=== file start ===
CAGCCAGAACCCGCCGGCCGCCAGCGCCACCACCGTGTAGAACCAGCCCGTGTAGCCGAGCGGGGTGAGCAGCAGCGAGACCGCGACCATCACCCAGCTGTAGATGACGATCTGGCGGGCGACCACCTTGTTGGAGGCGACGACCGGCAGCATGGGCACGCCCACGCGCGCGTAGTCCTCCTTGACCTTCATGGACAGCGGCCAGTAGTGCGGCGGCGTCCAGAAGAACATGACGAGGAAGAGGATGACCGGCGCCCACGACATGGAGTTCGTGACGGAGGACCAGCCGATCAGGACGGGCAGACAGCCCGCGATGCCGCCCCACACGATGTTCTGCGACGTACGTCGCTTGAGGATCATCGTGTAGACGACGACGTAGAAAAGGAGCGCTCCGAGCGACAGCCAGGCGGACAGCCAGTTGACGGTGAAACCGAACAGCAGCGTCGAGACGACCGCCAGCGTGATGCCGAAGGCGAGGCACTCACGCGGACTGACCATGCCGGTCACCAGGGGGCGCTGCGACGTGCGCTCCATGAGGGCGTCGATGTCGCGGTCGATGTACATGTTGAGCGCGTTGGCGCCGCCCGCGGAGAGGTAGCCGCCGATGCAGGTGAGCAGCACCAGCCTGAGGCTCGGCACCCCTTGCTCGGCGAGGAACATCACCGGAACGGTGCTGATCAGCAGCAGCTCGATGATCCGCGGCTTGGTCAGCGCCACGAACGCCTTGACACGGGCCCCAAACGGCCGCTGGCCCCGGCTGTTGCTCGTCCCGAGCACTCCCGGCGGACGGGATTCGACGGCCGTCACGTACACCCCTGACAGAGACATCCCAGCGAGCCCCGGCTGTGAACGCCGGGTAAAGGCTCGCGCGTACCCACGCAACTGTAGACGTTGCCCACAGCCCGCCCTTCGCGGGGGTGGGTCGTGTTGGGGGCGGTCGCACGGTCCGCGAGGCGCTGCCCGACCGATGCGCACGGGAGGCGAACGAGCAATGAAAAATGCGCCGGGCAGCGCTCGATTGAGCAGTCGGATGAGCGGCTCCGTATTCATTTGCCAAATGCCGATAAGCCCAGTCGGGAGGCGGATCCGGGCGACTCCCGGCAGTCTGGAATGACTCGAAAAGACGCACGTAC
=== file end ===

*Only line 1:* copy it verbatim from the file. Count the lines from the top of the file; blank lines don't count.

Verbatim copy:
CAGCCAGAACCCGCCGGCCGCCAGCGCCACCACCGTGTAGAACCAGCCCGTGTAGCCGAGCGGGGTGAGCAGCAGCGAGACCGCGACCATCACCCAGCTGTAGATGACGATCTGGCGGGCGACCACCTTGTTGGAGGCGACGACCGGCAGCATGGGCACGCCCACGCGCGCGTAGTCCTCCTTGACCTTCATGGACAGCGGCCAGTAGTGCGGCGGCGTCCAGAAGAACATGACGAGGAAGAGGATGACCGGCGCCCACGACATGGAGTTCGTGACGGAGGACCAGCCGATCAGGACGGGCAGACAGCCCGCGATGCCGCCCCACACGATGTTCTGCGACGTACGTCGCTTGAGGATCATCGTGTAGACGACGACGTAGAAAAGGAGCGCTCCGAGCGACAGCCAGGCGGACAGCCAGTTGACGGTGAAACCGAACAGCAGCGTCGAGACGACCGCCAGCGTGATGCCGAAGGCGAGGCACTCACGCGGACTGACCATGCCGGTCACCAGGGGGCGCTGCGACGTGCGCTCCATGAGGGCGTCGATGTCGCGGTCGATGTACATGTTGAGCGCGTTGGCGCCGCCCGCGGAGAGGTAGCCGCCGATGCAGGTGAGCAGCACCAGCCTGAGGCTCGGCACCCCTTGCTCGGCGAGGAACATCACCGGAACGGTGCTGATCAGCAGCAGCTCGATGATCCGCGGCTTGGTCAGCGCCACGAACGCCTTGACACGGGCCCCAAACGGCCGCTGGCCCCGGCTGTTGCTCGTCCCGAGCACTCCCGGCGGACGGGATTCGACGGCCGTCACGTACACCCCTGACAGAGACATCCCAGCGAGCCCCGGCTGTGAACGCCGGGTAAAGGCTCGCGCGTACCCACGCAACTGTAGACGTTGCCCACAGCCCGCCCTTCGCGGGGGTGGGTCGTGTTGGGGGCGGTCGCACGGTCCGCGAGGCGCTGCCCGACCGATGCGCACGGGAGGCGAACGAGCAATGAAAAATGCGCCGGGCAGCGCTCGATTGAGCAGTCGGATGAGCGGCTCCGTATTCATTTGCCAAATGCCGATAAGCCCAGTCGGGAGGCGGATCCGGGCGACTCCCGGCAGTCTGGAATGACTCGAAAAGACGCACGTAC